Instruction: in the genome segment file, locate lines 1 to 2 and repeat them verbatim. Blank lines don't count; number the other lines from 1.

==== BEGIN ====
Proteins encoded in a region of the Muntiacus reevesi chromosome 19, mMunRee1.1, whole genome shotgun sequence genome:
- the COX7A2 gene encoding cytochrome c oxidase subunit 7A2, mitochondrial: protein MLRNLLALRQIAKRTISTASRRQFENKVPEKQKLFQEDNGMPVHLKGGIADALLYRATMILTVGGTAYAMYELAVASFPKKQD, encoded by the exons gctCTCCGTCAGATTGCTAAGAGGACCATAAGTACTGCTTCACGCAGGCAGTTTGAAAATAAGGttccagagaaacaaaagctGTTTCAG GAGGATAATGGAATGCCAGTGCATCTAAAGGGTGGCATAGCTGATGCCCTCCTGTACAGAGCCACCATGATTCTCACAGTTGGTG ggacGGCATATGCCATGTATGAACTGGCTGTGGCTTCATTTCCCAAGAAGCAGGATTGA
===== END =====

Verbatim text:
Proteins encoded in a region of the Muntiacus reevesi chromosome 19, mMunRee1.1, whole genome shotgun sequence genome:
- the COX7A2 gene encoding cytochrome c oxidase subunit 7A2, mitochondrial: protein MLRNLLALRQIAKRTISTASRRQFENKVPEKQKLFQEDNGMPVHLKGGIADALLYRATMILTVGGTAYAMYELAVASFPKKQD, encoded by the exons gctCTCCGTCAGATTGCTAAGAGGACCATAAGTACTGCTTCACGCAGGCAGTTTGAAAATAAGGttccagagaaacaaaagctGTTTCAG GAGGATAATGGAATGCCAGTGCATCTAAAGGGTGGCATAGCTGATGCCCTCCTGTACAGAGCCACCATGATTCTCACAGTTGGTG ggacGGCATATGCCATGTATGAACTGGCTGTGGCTTCATTTCCCAAGAAGCAGGATTGA